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Old June 18, 2010, 04:15 PM   #1
SimpleTexan
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Is another online store needed?

Hey everyone - this is my first post, so hope I'm doing it right.

I am thinking about getting my FFL and opening an online store to sell new handguns. I know the rules and will run a physical presence out of my home in the evenings, although my focus would really be on Internet sales. I would run an up & up business, have a business license, get approved by the city to run a business out of my home, establish an LLC, and set up wholesale accounts with the major distributors.

My question is, is there a need for this business? I've seen various online sites where one could buy a new handgun, but I think I could run a good business. My goal would not be to undersell everyone, but to offer great service and good prices. I wouldn't expect to get rich by any means, but to hopefully make a decent second income.

Thoughts?

Thanks in advance,

Ken
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Old June 18, 2010, 04:29 PM   #2
teumessian_fox
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The only "need" for such a business would be if you could sell at such a loss that it would make it a bargain for buyers.

Seriously, the margin on firearms is so low as to not make it worth your while. If you specialized in used, the internet has made everybody so aware of gun prices that even that market is doubtful.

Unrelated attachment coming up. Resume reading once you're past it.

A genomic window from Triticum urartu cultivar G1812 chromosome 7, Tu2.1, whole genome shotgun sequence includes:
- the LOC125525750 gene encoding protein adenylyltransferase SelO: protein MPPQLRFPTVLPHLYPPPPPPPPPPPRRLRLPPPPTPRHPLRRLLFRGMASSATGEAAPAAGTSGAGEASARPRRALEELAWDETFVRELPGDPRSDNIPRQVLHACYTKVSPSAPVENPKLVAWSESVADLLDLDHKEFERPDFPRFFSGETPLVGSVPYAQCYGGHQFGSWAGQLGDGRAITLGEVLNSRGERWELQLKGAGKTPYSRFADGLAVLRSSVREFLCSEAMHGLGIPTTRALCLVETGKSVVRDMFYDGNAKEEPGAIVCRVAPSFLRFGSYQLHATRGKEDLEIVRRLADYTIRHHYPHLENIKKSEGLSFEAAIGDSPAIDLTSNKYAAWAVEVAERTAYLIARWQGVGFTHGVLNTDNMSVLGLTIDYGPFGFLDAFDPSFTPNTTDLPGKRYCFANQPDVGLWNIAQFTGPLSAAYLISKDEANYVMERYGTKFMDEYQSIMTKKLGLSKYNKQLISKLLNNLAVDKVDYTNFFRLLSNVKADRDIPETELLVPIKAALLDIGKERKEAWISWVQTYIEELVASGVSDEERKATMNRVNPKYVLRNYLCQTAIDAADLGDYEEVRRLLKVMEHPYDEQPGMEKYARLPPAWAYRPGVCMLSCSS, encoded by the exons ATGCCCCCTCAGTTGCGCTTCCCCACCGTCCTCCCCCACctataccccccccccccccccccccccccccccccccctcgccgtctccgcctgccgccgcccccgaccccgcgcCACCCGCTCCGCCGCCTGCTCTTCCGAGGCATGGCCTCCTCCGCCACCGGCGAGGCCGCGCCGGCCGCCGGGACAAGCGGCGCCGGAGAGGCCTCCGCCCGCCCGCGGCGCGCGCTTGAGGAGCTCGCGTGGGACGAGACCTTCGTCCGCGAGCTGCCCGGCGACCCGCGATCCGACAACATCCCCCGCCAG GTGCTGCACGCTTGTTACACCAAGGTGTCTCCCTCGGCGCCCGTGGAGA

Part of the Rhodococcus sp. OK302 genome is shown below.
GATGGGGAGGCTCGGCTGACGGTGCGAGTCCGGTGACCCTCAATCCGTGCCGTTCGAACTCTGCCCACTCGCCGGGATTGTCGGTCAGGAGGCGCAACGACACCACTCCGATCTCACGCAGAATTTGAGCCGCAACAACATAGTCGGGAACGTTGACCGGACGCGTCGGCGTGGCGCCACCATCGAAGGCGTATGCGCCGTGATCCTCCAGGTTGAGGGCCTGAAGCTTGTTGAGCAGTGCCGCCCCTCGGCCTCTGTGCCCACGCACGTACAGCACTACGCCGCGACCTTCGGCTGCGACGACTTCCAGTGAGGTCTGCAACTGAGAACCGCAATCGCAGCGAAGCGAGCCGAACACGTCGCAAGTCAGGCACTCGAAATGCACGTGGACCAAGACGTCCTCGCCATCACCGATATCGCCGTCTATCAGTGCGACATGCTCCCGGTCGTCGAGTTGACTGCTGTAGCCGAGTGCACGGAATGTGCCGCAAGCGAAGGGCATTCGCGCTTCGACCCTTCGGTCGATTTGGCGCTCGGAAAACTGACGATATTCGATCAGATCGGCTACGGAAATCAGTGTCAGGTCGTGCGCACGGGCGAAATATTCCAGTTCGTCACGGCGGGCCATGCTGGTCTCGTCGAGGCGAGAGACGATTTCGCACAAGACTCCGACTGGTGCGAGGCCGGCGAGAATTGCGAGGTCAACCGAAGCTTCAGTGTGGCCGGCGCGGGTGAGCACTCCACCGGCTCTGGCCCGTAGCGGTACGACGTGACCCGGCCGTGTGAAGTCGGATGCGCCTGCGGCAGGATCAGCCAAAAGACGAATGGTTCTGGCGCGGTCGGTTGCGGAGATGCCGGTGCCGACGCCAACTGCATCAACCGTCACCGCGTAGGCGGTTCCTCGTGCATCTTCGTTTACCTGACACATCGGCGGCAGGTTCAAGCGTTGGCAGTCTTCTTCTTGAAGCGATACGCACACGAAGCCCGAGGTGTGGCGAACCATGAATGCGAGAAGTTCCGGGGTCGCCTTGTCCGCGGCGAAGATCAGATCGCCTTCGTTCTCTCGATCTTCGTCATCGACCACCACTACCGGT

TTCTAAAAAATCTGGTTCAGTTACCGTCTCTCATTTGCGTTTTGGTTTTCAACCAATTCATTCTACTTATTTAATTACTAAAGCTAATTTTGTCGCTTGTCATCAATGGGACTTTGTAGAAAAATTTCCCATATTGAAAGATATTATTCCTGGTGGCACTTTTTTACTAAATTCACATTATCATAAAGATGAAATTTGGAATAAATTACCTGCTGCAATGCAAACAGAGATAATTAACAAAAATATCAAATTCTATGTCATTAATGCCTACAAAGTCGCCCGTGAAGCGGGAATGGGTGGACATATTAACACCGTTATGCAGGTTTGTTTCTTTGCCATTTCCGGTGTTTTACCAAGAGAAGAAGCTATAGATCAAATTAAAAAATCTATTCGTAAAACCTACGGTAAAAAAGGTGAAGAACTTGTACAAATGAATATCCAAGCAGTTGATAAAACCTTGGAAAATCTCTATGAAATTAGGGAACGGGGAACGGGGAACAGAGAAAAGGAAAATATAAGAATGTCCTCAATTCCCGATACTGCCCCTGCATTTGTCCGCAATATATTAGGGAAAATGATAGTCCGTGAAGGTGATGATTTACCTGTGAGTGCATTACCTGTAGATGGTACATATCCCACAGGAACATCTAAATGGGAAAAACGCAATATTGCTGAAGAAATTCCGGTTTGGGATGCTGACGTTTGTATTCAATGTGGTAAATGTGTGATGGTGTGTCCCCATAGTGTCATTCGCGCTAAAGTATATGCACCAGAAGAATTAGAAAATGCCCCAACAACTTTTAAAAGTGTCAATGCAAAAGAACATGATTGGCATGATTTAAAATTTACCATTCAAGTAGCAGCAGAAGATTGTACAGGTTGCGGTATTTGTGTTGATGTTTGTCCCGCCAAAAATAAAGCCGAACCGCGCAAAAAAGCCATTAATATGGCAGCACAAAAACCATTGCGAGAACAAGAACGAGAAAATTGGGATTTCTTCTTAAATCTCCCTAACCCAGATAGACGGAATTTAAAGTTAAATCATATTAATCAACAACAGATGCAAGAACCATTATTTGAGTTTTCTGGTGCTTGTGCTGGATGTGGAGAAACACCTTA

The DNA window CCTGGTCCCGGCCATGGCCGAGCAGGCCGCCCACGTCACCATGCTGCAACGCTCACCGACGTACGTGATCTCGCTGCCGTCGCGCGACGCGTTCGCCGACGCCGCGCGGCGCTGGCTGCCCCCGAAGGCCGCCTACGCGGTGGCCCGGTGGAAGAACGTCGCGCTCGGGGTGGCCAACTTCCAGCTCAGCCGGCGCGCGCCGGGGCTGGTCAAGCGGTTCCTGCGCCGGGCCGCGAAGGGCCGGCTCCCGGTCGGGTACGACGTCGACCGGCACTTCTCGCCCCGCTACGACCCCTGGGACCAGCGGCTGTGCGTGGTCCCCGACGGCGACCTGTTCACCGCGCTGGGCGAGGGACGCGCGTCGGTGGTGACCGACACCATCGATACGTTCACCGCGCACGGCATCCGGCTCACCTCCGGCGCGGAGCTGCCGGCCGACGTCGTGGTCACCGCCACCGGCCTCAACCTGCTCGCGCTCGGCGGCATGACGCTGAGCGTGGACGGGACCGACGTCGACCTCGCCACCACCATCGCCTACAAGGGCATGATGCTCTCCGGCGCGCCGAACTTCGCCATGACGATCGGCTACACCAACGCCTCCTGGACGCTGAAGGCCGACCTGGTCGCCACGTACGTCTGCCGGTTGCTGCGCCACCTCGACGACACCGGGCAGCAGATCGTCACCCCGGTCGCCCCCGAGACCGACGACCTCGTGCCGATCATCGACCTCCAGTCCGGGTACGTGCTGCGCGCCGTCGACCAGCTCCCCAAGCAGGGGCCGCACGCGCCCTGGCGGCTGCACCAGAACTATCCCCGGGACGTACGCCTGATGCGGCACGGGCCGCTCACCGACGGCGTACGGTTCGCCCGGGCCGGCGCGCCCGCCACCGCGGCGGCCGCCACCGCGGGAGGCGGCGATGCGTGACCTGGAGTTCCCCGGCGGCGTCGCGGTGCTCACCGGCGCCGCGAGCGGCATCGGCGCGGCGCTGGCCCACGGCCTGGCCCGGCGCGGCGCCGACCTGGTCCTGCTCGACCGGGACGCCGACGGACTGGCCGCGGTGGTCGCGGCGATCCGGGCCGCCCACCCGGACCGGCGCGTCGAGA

Maybe accessories?
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Old June 18, 2010, 06:39 PM   #3
Brian Pfleuger
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I doubt that there's a "need" for such a business. The internet is already LOADED with firearms sellers.

That said, if you're just looking for a side-show, sort of a hobby,not your main source of income or, on the opposite end, if you have tens of thousands of dollars to immediately establish a large availability and high-volume prices then you might be able to make a go of it.


Side note, I personally believe that an FFL is worth having for your own personal use. If you pay a dealer for 3 or 4 guns over the life of the term of your would-be FFL then you'd be better off to just have your own. Not to mention the discounts that many business, like MidWayUSA, give to FFL holders and the fact that you will not only not be paying transfer fees but also be getting direct pricing on your guns.

I just began the process myself.

BTW, you don't need to "run a physical presence out of your home in the evenings". All you need is a physical address that is the home base address at which to do business. ATF doesn't care if you're open 150 hours a week or 0. The only thing that matters to them is that the address at which your FFL is registered is a place where it is legal for you to run a firearms business.
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Old June 18, 2010, 07:38 PM   #4
ScottRiqui
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Quote:
The only "need" for such a business would be if you could sell at such a loss that it would make it a bargain for buyers.

Seriously, the margin on firearms is so low as to not make it worth your while. If you specialized in used, the internet has made everybody so aware of gun prices that even that market is doubtful.
Agreed - the margins for new guns are so razor-thin because as a seller, there's not much you can do to "add value" to the transaction for the customer.

The 1911/Sig/Glock/Whatever you sell is going to be fundamentally identical to what everyone else is selling, and thanks to the internet, customers know what everyone's price is.

Unless you become a factory-authorized service center, you can't handle warranty claims for the customer, so you're going to have to send your customers to the factory, just like all the other sellers.

Customers aren't going to fork over 20-25% over cost just so a seller can take a gun off a shelf and hand it to them.